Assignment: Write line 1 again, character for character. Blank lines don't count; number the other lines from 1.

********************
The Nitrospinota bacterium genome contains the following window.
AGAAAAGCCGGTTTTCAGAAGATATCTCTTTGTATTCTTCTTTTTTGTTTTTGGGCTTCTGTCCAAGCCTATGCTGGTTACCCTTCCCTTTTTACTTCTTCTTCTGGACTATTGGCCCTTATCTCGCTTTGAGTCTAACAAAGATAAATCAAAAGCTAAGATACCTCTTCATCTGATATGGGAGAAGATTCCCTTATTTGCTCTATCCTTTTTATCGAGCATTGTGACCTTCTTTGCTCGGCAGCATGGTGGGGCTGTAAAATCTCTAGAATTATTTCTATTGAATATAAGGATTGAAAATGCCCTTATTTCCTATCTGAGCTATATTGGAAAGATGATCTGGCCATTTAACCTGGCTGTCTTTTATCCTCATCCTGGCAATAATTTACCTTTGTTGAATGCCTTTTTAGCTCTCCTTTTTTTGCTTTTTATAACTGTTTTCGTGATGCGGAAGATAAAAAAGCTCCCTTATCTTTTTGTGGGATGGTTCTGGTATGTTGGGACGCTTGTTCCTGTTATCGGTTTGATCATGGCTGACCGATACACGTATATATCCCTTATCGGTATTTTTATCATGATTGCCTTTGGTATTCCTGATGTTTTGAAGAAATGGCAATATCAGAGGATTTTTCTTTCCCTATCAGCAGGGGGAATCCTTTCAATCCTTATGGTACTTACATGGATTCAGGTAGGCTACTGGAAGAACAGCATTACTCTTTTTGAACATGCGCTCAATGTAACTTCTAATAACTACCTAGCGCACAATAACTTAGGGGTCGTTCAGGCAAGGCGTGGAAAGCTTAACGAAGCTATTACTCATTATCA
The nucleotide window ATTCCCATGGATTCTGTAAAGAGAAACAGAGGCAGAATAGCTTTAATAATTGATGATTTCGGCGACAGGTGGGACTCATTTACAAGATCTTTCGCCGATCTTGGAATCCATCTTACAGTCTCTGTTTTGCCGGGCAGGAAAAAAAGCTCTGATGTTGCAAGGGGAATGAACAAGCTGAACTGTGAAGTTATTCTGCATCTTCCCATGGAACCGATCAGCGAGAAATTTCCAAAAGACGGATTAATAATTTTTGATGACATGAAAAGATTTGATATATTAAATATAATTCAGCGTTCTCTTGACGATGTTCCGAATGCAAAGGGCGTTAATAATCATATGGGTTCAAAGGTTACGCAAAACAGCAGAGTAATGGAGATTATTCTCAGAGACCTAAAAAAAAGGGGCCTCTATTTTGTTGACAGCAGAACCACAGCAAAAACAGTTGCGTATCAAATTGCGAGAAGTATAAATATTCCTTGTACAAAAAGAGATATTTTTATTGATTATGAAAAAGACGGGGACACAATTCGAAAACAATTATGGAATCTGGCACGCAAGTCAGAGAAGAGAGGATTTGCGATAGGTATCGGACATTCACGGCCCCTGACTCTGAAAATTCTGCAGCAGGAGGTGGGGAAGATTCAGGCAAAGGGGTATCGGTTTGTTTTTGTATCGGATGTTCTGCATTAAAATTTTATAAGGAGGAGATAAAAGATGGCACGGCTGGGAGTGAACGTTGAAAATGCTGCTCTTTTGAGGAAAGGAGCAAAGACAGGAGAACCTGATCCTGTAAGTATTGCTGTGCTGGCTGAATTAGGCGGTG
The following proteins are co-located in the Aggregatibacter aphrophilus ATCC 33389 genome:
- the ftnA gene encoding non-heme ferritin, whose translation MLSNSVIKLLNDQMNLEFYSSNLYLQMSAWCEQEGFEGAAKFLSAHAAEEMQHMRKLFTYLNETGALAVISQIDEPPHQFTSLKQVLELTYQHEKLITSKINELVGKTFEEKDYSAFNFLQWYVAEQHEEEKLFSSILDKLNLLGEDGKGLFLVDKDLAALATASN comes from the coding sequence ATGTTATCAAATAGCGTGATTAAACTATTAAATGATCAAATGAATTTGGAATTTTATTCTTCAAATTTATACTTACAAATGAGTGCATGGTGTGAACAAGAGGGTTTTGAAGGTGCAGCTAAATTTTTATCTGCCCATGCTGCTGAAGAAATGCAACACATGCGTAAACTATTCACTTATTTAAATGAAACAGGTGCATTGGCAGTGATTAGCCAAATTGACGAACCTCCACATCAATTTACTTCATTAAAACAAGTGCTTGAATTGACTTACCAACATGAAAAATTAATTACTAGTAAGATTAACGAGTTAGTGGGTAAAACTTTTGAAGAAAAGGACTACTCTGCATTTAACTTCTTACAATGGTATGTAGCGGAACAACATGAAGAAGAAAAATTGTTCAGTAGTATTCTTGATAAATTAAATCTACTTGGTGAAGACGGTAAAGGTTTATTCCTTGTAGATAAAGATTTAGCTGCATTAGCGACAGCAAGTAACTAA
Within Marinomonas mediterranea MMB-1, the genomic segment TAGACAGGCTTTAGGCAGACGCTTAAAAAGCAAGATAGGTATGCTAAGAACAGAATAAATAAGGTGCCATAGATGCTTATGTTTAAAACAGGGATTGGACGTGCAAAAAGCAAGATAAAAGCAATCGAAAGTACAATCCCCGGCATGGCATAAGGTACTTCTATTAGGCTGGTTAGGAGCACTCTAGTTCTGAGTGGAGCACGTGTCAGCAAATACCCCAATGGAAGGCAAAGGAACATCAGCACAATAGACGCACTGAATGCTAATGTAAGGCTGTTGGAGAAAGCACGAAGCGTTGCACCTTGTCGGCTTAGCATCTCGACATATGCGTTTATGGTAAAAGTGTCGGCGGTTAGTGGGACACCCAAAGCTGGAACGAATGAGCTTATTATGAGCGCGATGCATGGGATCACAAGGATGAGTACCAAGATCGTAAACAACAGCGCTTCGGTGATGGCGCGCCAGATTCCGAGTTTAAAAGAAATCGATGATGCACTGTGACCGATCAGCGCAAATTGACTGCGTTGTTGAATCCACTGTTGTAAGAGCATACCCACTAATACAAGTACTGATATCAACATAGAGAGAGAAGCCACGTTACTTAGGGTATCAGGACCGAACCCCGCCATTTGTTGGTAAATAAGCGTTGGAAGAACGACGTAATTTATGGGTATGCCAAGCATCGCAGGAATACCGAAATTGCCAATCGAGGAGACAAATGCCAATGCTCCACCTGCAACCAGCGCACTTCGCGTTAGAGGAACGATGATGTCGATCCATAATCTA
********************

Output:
The Nitrospinota bacterium genome contains the following window.